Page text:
Alice Walker doesn’t support JetBlue’s affiliation with her play
STEPHON JOHNSON | 12/17/2015, 1:09 p.m.
JetBlue might be the official airline of “The Color Purple,” but the play’s creator isn’t a fan of the company.
“We are excited to announce our new partnership with the hit Broadway musical ‘The Color Purple,’” read a JetBlue release at the end of November. “To celebrate, we are offering customers the unique opportunity to enter today to win a ‘JetBlue, The Color Purple, and the Red Carpet’ grand prize experience, providing a lucky winner and a guest with flights to New York to attend the opening performance, a chance to walk the red carpet and an exclusive meet and greet opportunity with cast and crew.”
But Walker, who then received letters from airport workers who are fans of hers talking about their “Fight for $15,” is no longer a fan of the sponsor and skipped opening night for the show in protest.
“Now I learn, on the morning before I leave San Francisco for New York, that a company that JetBlue contracts to supply the labor used the clean the planes is refusing to pay the women and men involved $15 an hour,” wrote Walker. “That these people, who make sure my seat and the area around me are clean and fresh whenever I board a plane, are being paid starvation wages is shocking.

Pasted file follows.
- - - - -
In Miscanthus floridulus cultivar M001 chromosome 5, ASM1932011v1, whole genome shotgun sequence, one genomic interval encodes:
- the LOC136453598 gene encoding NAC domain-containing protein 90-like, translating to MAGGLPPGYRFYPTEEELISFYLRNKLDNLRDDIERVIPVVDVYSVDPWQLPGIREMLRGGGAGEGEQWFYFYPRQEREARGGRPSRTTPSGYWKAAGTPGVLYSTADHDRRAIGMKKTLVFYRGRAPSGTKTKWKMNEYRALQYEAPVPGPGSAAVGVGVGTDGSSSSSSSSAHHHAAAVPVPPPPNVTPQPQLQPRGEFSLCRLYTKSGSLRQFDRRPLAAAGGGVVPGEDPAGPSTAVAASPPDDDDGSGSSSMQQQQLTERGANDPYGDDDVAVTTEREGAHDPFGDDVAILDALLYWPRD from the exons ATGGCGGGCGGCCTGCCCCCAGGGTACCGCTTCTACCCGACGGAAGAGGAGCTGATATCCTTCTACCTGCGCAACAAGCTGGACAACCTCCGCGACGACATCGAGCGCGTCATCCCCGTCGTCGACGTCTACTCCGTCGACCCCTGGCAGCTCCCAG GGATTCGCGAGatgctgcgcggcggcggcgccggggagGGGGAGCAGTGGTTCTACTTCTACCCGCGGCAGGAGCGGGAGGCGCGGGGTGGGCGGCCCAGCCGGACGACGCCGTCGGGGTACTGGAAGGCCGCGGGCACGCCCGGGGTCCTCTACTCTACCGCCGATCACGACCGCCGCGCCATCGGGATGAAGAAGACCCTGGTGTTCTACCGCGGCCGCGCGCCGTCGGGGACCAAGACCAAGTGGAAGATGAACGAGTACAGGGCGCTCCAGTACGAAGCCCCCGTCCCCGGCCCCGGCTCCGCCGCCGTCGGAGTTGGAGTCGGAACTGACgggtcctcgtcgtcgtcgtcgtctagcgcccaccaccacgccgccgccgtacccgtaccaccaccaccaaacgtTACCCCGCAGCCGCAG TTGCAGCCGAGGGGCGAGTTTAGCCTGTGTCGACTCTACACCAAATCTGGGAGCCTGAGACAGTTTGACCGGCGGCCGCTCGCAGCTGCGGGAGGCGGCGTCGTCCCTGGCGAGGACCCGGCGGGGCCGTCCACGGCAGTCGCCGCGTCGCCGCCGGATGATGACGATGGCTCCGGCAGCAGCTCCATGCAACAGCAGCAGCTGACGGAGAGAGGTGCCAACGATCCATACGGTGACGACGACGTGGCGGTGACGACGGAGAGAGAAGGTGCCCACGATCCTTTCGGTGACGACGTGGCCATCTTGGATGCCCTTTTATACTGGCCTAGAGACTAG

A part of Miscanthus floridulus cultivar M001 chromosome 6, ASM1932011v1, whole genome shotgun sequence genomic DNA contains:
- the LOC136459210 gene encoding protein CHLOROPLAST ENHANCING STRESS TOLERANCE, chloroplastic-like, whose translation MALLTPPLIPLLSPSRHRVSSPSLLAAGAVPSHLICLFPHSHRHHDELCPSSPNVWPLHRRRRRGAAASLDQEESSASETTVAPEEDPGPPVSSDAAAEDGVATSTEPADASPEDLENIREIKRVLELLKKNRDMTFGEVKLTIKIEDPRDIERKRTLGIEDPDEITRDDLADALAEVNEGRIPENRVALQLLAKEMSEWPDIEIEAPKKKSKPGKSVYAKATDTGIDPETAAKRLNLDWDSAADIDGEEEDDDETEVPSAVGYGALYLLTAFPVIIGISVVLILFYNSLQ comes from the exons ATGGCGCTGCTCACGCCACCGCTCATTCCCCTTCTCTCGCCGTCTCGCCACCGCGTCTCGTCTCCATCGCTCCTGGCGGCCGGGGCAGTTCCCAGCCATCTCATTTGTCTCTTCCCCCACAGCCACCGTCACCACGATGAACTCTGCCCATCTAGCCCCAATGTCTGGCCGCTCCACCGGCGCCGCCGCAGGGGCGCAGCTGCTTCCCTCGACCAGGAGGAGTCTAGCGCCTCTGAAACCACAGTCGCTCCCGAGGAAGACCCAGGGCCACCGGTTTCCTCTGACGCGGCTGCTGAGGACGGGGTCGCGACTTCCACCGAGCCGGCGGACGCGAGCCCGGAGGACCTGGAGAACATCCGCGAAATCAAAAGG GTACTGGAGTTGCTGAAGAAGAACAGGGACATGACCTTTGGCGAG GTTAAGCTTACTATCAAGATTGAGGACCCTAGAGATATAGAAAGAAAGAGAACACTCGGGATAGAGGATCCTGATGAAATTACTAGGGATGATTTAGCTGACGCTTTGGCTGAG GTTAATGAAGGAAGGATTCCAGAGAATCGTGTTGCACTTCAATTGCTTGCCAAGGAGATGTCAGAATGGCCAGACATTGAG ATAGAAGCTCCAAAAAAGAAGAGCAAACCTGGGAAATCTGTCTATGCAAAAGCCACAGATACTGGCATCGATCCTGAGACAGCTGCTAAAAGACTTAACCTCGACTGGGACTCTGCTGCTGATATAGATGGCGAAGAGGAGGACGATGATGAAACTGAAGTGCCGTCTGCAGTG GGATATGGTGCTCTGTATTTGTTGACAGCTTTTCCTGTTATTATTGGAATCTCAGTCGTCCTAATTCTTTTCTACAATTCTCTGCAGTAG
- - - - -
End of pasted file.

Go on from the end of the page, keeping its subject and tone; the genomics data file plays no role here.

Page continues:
“Nobody can be expected to make ends meet on less than $10 an hour,” continued Walker. “Certainly not on as little as $6.75.”
In letters to Walker, airport workers described the working conditions and poverty wages that they endure working for companies subcontracted by the likes of JetBlue. In November, the AmNews reported that workers employed by subcontractors at LaGuardia and John F. Kennedy airports have been protesting unfair labor practices despite threats against those who attempted to organize workers. Terminal cleaners for Roma, a subcontractor of JetBlue, walked away from their jobs and rallied based on said threats.
“I will always love people who stand up for their lives, which are, beyond imagining, precious,” wrote Walker. “And I am thankful that I am a writer with the ability to add my witness through words when I am unable to present my physical presence, as I have been invited to do by the airline workers who are protesting the injustice of their plight, or are on strike.” Walker ended her post with links to stories about JetBlue aircraft cleaners demanding better protection from bodily fluids and a living wage.
The AmNews contacted JetBlue for a response to Walker. “JetBlue is committed to ensuring an appropriate wage for airport workers,” read their response. “We have long been on the record urging our business partners to be responsive to the needs of their employees.”